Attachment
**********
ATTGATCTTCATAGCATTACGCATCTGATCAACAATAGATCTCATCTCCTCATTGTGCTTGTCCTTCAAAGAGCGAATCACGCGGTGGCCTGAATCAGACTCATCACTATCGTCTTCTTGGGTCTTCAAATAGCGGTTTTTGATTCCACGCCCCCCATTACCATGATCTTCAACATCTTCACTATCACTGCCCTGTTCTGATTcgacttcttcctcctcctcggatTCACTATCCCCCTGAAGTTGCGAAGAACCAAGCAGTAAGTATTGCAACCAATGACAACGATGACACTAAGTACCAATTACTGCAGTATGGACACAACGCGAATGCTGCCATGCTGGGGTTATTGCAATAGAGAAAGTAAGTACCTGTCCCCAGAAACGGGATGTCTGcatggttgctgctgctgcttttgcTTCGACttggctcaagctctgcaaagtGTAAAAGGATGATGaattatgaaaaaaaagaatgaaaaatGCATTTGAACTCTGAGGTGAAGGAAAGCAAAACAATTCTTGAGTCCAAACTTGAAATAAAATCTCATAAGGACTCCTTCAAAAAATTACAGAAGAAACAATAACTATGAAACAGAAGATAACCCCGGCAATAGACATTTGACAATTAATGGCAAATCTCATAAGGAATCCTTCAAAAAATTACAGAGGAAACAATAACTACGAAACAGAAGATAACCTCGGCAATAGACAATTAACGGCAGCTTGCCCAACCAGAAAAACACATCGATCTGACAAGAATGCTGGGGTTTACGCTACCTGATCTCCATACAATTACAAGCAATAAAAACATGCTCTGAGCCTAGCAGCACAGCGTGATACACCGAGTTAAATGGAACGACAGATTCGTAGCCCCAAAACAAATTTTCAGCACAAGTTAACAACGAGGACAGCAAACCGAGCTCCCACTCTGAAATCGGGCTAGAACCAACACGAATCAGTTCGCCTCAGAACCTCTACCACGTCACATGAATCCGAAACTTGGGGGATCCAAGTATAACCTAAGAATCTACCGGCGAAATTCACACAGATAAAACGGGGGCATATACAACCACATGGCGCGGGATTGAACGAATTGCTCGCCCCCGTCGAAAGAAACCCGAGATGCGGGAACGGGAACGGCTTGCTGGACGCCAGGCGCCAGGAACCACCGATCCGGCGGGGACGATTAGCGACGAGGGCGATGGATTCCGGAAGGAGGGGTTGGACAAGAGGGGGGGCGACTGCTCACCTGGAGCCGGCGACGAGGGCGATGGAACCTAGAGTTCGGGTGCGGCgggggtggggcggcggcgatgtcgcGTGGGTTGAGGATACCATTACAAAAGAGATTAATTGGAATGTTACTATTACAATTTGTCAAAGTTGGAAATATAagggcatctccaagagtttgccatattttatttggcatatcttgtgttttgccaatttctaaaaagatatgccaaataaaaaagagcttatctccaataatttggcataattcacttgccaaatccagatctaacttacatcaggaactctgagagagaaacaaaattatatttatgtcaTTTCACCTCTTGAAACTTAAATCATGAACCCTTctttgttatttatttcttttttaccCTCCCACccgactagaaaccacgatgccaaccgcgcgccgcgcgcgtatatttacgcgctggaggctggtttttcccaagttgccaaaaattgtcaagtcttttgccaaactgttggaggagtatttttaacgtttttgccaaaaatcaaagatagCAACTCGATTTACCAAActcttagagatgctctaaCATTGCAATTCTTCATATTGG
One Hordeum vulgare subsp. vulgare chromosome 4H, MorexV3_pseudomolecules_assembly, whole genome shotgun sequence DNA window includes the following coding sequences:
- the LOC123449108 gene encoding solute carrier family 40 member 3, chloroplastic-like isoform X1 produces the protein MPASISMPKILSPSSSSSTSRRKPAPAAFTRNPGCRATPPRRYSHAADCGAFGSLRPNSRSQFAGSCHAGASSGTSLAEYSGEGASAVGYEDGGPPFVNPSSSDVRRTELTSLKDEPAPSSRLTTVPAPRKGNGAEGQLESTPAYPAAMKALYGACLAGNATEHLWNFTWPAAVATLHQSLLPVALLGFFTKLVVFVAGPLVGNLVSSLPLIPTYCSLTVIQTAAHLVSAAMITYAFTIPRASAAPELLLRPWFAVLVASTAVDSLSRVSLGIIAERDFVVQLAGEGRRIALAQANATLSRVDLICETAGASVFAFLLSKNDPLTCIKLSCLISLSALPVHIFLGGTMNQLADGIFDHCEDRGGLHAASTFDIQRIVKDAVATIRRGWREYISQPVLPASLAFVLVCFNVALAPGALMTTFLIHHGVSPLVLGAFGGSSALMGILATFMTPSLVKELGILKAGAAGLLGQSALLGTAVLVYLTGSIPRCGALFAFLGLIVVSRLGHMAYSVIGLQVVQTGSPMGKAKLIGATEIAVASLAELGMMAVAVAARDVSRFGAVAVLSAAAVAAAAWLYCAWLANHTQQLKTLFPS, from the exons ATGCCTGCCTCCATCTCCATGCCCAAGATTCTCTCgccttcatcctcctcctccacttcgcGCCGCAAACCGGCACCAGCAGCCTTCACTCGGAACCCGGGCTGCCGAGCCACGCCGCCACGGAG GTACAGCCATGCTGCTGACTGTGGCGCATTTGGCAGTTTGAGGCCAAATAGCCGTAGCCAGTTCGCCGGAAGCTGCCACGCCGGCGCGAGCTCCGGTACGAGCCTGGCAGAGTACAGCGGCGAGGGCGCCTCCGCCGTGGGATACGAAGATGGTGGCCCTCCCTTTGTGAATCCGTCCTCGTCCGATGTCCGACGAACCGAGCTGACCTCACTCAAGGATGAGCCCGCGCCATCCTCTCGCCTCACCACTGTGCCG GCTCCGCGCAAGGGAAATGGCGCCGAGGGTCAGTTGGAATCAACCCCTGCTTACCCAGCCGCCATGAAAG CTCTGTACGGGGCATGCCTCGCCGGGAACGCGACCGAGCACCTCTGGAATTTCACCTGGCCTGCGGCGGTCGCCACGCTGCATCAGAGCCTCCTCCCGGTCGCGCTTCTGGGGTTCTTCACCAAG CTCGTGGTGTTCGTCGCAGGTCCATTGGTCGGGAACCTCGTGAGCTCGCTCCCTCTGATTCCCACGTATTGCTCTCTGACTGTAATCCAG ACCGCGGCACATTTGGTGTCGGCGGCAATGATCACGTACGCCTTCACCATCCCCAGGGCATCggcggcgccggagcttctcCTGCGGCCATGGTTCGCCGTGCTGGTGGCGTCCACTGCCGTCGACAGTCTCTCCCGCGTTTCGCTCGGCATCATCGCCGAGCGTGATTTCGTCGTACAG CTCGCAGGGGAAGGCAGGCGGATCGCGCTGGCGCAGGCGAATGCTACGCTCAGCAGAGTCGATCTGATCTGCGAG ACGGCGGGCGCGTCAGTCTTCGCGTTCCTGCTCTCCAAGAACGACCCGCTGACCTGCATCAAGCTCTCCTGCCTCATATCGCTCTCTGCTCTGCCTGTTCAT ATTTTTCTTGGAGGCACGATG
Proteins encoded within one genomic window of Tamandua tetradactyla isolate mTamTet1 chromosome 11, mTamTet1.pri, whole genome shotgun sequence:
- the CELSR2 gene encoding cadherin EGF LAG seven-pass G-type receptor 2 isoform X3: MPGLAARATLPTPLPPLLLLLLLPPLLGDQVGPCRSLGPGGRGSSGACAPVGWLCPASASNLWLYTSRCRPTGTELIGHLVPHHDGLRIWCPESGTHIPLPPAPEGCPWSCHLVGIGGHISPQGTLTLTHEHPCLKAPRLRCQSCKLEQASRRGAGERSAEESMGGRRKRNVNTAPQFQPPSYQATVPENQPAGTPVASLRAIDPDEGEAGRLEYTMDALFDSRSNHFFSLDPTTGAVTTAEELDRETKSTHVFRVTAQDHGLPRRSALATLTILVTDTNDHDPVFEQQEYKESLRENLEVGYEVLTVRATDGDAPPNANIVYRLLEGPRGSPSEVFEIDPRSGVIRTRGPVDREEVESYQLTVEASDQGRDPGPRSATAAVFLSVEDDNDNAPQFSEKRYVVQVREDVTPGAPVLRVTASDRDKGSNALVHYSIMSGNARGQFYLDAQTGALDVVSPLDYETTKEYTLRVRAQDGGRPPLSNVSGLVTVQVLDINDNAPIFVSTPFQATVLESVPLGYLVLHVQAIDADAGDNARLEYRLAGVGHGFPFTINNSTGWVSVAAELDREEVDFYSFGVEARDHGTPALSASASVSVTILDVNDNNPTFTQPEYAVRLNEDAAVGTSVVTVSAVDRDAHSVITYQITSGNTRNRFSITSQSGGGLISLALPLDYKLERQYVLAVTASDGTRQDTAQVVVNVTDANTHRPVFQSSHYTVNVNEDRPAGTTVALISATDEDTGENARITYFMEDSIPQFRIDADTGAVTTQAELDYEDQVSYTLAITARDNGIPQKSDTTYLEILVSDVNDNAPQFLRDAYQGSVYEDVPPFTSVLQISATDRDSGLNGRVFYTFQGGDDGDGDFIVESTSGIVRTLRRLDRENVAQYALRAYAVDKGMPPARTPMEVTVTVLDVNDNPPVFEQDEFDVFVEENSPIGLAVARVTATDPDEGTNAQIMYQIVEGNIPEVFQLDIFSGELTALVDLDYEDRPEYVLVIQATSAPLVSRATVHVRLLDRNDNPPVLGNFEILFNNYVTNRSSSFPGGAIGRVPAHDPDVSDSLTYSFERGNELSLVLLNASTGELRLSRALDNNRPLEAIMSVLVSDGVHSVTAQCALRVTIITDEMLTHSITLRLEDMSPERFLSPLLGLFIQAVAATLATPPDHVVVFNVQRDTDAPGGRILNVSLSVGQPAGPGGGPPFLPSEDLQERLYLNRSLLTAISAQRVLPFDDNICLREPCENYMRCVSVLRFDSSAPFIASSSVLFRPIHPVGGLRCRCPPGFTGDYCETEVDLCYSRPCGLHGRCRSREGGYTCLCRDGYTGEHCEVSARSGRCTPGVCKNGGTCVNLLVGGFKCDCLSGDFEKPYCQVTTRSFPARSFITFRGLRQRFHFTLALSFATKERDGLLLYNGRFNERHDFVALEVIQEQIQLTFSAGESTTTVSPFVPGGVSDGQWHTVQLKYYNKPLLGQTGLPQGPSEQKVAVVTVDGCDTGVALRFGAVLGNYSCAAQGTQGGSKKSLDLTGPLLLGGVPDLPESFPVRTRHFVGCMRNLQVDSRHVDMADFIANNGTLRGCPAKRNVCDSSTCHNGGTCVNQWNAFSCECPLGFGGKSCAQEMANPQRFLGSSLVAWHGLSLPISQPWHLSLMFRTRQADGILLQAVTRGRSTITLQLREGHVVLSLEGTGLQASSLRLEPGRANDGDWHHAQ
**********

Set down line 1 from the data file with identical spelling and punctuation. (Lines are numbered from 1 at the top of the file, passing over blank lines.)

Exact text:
ATTGATCTTCATAGCATTACGCATCTGATCAACAATAGATCTCATCTCCTCATTGTGCTTGTCCTTCAAAGAGCGAATCACGCGGTGGCCTGAATCAGACTCATCACTATCGTCTTCTTGGGTCTTCAAATAGCGGTTTTTGATTCCACGCCCCCCATTACCATGATCTTCAACATCTTCACTATCACTGCCCTGTTCTGATTcgacttcttcctcctcctcggatTCACTATCCCCCTGAAGTTGCGAAGAACCAAGCAGTAAGTATTGCAACCAATGACAACGATGACACTAAGTACCAATTACTGCAGTATGGACACAACGCGAATGCTGCCATGCTGGGGTTATTGCAATAGAGAAAGTAAGTACCTGTCCCCAGAAACGGGATGTCTGcatggttgctgctgctgcttttgcTTCGACttggctcaagctctgcaaagtGTAAAAGGATGATGaattatgaaaaaaaagaatgaaaaatGCATTTGAACTCTGAGGTGAAGGAAAGCAAAACAATTCTTGAGTCCAAACTTGAAATAAAATCTCATAAGGACTCCTTCAAAAAATTACAGAAGAAACAATAACTATGAAACAGAAGATAACCCCGGCAATAGACATTTGACAATTAATGGCAAATCTCATAAGGAATCCTTCAAAAAATTACAGAGGAAACAATAACTACGAAACAGAAGATAACCTCGGCAATAGACAATTAACGGCAGCTTGCCCAACCAGAAAAACACATCGATCTGACAAGAATGCTGGGGTTTACGCTACCTGATCTCCATACAATTACAAGCAATAAAAACATGCTCTGAGCCTAGCAGCACAGCGTGATACACCGAGTTAAATGGAACGACAGATTCGTAGCCCCAAAACAAATTTTCAGCACAAGTTAACAACGAGGACAGCAAACCGAGCTCCCACTCTGAAATCGGGCTAGAACCAACACGAATCAGTTCGCCTCAGAACCTCTACCACGTCACATGAATCCGAAACTTGGGGGATCCAAGTATAACCTAAGAATCTACCGGCGAAATTCACACAGATAAAACGGGGGCATATACAACCACATGGCGCGGGATTGAACGAATTGCTCGCCCCCGTCGAAAGAAACCCGAGATGCGGGAACGGGAACGGCTTGCTGGACGCCAGGCGCCAGGAACCACCGATCCGGCGGGGACGATTAGCGACGAGGGCGATGGATTCCGGAAGGAGGGGTTGGACAAGAGGGGGGGCGACTGCTCACCTGGAGCCGGCGACGAGGGCGATGGAACCTAGAGTTCGGGTGCGGCgggggtggggcggcggcgatgtcgcGTGGGTTGAGGATACCATTACAAAAGAGATTAATTGGAATGTTACTATTACAATTTGTCAAAGTTGGAAATATAagggcatctccaagagtttgccatattttatttggcatatcttgtgttttgccaatttctaaaaagatatgccaaataaaaaagagcttatctccaataatttggcataattcacttgccaaatccagatctaacttacatcaggaactctgagagagaaacaaaattatatttatgtcaTTTCACCTCTTGAAACTTAAATCATGAACCCTTctttgttatttatttcttttttaccCTCCCACccgactagaaaccacgatgccaaccgcgcgccgcgcgcgtatatttacgcgctggaggctggtttttcccaagttgccaaaaattgtcaagtcttttgccaaactgttggaggagtatttttaacgtttttgccaaaaatcaaagatagCAACTCGATTTACCAAActcttagagatgctctaaCATTGCAATTCTTCATATTGG